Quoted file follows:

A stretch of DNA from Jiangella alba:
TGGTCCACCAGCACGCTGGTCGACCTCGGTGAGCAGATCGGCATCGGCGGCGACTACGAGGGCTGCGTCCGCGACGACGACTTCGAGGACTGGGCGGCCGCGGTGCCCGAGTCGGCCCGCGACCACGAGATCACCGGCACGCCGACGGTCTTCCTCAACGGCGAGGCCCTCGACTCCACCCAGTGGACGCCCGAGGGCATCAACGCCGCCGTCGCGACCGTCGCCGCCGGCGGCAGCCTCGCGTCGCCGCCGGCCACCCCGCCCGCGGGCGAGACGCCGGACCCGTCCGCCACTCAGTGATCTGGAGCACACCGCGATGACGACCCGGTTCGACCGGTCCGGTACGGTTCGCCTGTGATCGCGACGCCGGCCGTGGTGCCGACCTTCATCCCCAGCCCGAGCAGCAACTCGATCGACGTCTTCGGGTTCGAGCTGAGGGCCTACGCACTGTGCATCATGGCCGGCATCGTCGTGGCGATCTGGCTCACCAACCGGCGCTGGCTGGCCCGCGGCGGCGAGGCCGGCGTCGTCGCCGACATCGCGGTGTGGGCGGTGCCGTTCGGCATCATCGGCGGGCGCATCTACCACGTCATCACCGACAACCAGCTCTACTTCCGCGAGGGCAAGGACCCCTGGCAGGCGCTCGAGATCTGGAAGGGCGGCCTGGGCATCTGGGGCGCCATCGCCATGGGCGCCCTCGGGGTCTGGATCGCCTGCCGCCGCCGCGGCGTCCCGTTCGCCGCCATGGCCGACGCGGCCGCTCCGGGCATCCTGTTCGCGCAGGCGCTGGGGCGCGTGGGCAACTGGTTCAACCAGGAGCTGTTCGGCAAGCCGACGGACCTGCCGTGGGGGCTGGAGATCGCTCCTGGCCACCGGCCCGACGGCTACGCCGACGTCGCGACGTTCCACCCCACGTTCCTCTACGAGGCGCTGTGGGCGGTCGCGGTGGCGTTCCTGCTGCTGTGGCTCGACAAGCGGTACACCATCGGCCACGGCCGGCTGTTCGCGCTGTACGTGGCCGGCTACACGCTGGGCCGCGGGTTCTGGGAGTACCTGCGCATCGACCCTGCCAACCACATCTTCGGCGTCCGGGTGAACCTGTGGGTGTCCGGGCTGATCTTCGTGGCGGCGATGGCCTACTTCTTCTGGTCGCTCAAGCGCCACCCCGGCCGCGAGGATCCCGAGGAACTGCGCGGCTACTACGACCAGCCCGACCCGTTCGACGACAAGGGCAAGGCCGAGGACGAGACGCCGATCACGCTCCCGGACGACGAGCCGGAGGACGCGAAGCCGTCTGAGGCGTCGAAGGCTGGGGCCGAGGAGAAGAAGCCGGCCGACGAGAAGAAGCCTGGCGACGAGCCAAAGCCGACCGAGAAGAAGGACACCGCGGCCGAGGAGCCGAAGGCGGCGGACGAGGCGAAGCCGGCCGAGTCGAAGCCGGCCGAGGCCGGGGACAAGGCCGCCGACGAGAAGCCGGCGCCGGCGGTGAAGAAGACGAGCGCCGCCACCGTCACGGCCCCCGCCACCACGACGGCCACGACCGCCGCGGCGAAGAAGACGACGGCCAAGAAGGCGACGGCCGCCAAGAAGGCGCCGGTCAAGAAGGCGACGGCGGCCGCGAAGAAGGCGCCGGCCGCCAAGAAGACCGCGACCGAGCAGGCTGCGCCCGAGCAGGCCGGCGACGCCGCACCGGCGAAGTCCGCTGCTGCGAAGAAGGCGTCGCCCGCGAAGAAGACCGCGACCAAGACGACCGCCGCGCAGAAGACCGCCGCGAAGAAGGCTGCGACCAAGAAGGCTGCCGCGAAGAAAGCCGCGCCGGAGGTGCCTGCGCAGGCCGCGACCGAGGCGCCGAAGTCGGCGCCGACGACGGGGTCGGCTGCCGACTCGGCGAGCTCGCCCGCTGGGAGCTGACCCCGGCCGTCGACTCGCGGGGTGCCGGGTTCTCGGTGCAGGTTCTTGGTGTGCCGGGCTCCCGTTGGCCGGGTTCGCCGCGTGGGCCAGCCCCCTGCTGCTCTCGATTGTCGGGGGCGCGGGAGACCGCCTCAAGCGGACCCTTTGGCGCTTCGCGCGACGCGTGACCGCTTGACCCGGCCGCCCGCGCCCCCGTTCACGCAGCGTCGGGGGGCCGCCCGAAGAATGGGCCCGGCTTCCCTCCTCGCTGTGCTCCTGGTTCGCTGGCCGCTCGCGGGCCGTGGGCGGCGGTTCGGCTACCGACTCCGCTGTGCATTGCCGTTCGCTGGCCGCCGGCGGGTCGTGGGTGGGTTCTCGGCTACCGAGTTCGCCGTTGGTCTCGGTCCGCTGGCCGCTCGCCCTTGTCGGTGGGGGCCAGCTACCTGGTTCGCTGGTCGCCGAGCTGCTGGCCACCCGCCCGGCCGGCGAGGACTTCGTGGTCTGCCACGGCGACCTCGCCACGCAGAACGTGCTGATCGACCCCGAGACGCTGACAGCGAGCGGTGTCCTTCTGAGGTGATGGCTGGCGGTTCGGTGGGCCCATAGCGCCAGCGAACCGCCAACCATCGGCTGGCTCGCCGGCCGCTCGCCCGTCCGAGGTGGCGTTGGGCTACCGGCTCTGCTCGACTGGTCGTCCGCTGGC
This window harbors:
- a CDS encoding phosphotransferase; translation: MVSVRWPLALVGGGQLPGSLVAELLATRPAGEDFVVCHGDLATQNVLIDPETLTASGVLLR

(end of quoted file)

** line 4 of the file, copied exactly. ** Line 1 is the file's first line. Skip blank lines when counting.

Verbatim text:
- a CDS encoding phosphotransferase; translation: MVSVRWPLALVGGGQLPGSLVAELLATRPAGEDFVVCHGDLATQNVLIDPETLTASGVLLR